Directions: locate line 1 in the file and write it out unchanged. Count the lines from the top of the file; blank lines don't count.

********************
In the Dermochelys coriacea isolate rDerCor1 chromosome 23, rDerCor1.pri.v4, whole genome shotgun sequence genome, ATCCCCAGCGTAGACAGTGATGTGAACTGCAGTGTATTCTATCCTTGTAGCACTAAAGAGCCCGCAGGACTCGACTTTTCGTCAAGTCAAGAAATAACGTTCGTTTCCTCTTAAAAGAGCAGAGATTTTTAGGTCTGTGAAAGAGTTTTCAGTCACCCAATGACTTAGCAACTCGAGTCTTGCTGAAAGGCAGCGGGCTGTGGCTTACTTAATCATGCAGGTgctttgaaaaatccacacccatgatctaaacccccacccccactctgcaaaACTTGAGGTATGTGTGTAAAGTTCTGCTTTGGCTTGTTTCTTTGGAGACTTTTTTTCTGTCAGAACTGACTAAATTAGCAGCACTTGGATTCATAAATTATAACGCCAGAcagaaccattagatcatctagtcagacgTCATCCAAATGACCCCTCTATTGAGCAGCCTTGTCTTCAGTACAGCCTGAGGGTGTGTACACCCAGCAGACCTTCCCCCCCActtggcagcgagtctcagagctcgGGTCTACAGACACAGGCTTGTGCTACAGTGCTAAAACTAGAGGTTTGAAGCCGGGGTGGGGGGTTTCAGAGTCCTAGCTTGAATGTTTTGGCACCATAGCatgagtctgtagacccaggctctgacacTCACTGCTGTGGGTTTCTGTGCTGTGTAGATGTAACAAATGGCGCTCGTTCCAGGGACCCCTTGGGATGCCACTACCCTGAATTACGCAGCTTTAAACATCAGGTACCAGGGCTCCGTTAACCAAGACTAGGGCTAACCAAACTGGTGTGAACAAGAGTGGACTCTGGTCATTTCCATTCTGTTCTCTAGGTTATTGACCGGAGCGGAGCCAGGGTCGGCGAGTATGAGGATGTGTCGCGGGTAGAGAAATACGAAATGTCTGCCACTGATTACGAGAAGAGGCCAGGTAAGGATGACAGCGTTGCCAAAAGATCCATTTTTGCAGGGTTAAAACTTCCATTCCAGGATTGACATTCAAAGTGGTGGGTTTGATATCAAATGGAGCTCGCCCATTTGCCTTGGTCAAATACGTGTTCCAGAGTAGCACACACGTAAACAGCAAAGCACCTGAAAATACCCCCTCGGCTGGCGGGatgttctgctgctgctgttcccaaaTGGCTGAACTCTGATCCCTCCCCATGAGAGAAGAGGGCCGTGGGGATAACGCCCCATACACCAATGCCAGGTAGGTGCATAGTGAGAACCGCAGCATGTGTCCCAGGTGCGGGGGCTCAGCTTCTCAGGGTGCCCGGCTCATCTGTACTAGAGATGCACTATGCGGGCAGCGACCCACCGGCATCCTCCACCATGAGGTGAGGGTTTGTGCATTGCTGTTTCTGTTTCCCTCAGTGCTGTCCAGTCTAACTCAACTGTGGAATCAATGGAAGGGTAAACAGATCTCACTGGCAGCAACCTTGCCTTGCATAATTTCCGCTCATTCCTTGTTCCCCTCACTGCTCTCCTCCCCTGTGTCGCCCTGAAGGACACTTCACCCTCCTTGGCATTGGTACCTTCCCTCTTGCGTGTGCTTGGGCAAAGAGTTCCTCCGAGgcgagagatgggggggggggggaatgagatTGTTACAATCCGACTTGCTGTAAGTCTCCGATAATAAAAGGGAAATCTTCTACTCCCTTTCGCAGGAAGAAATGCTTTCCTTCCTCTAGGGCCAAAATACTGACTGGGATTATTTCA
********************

In the Dermochelys coriacea isolate rDerCor1 chromosome 23, rDerCor1.pri.v4, whole genome shotgun sequence genome, ATCCCCAGCGTAGACAGTGATGTGAACTGCAGTGTATTCTATCCTTGTAGCACTAAAGAGCCCGCAGGACTCGACTTTTCGTCAAGTCAAGAAATAACGTTCGTTTCCTCTTAAAAGAGCAGAGATTTTTAGGTCTGTGAAAGAGTTTTCAGTCACCCAATGACTTAGCAACTCGAGTCTTGCTGAAAGGCAGCGGGCTGTGGCTTACTTAATCATGCAGGTgctttgaaaaatccacacccatgatctaaacccccacccccactctgcaaaACTTGAGGTATGTGTGTAAAGTTCTGCTTTGGCTTGTTTCTTTGGAGACTTTTTTTCTGTCAGAACTGACTAAATTAGCAGCACTTGGATTCATAAATTATAACGCCAGAcagaaccattagatcatctagtcagacgTCATCCAAATGACCCCTCTATTGAGCAGCCTTGTCTTCAGTACAGCCTGAGGGTGTGTACACCCAGCAGACCTTCCCCCCCActtggcagcgagtctcagagctcgGGTCTACAGACACAGGCTTGTGCTACAGTGCTAAAACTAGAGGTTTGAAGCCGGGGTGGGGGGTTTCAGAGTCCTAGCTTGAATGTTTTGGCACCATAGCatgagtctgtagacccaggctctgacacTCACTGCTGTGGGTTTCTGTGCTGTGTAGATGTAACAAATGGCGCTCGTTCCAGGGACCCCTTGGGATGCCACTACCCTGAATTACGCAGCTTTAAACATCAGGTACCAGGGCTCCGTTAACCAAGACTAGGGCTAACCAAACTGGTGTGAACAAGAGTGGACTCTGGTCATTTCCATTCTGTTCTCTAGGTTATTGACCGGAGCGGAGCCAGGGTCGGCGAGTATGAGGATGTGTCGCGGGTAGAGAAATACGAAATGTCTGCCACTGATTACGAGAAGAGGCCAGGTAAGGATGACAGCGTTGCCAAAAGATCCATTTTTGCAGGGTTAAAACTTCCATTCCAGGATTGACATTCAAAGTGGTGGGTTTGATATCAAATGGAGCTCGCCCATTTGCCTTGGTCAAATACGTGTTCCAGAGTAGCACACACGTAAACAGCAAAGCACCTGAAAATACCCCCTCGGCTGGCGGGatgttctgctgctgctgttcccaaaTGGCTGAACTCTGATCCCTCCCCATGAGAGAAGAGGGCCGTGGGGATAACGCCCCATACACCAATGCCAGGTAGGTGCATAGTGAGAACCGCAGCATGTGTCCCAGGTGCGGGGGCTCAGCTTCTCAGGGTGCCCGGCTCATCTGTACTAGAGATGCACTATGCGGGCAGCGACCCACCGGCATCCTCCACCATGAGGTGAGGGTTTGTGCATTGCTGTTTCTGTTTCCCTCAGTGCTGTCCAGTCTAACTCAACTGTGGAATCAATGGAAGGGTAAACAGATCTCACTGGCAGCAACCTTGCCTTGCATAATTTCCGCTCATTCCTTGTTCCCCTCACTGCTCTCCTCCCCTGTGTCGCCCTGAAGGACACTTCACCCTCCTTGGCATTGGTACCTTCCCTCTTGCGTGTGCTTGGGCAAAGAGTTCCTCCGAGgcgagagatgggggggggggggaatgagatTGTTACAATCCGACTTGCTGTAAGTCTCCGATAATAAAAGGGAAATCTTCTACTCCCTTTCGCAGGAAGAAATGCTTTCCTTCCTCTAGGGCCAAAATACTGACTGGGATTATTTCA